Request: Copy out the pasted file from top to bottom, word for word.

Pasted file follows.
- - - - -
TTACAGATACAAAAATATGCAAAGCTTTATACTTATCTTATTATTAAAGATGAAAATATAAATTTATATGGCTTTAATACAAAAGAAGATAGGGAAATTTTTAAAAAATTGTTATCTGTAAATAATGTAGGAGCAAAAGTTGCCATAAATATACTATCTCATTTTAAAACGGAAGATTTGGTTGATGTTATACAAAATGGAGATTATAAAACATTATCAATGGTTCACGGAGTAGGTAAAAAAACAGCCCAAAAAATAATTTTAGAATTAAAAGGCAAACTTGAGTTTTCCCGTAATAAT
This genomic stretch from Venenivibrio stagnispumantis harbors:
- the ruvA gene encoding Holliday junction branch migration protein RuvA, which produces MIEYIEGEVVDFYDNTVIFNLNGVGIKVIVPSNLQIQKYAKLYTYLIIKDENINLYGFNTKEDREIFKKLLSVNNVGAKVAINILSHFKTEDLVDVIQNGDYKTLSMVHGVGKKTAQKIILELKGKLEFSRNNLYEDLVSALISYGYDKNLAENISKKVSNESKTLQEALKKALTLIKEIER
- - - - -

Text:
TTACAGATACAAAAATATGCAAAGCTTTATACTTATCTTATTATTAAAGATGAAAATATAAATTTATATGGCTTTAATACAAAAGAAGATAGGGAAATTTTTAAAAAATTGTTATCTGTAAATAATGTAGGAGCAAAAGTTGCCATAAATATACTATCTCATTTTAAAACGGAAGATTTGGTTGATGTTATACAAAATGGAGATTATAAAACATTATCAATGGTTCACGGAGTAGGTAAAAAAACAGCCCAAAAAATAATTTTAGAATTAAAAGGCAAACTTGAGTTTTCCCGTAATAAT
This genomic stretch from Venenivibrio stagnispumantis harbors:
- the ruvA gene encoding Holliday junction branch migration protein RuvA, which produces MIEYIEGEVVDFYDNTVIFNLNGVGIKVIVPSNLQIQKYAKLYTYLIIKDENINLYGFNTKEDREIFKKLLSVNNVGAKVAINILSHFKTEDLVDVIQNGDYKTLSMVHGVGKKTAQKIILELKGKLEFSRNNLYEDLVSALISYGYDKNLAENISKKVSNESKTLQEALKKALTLIKEIER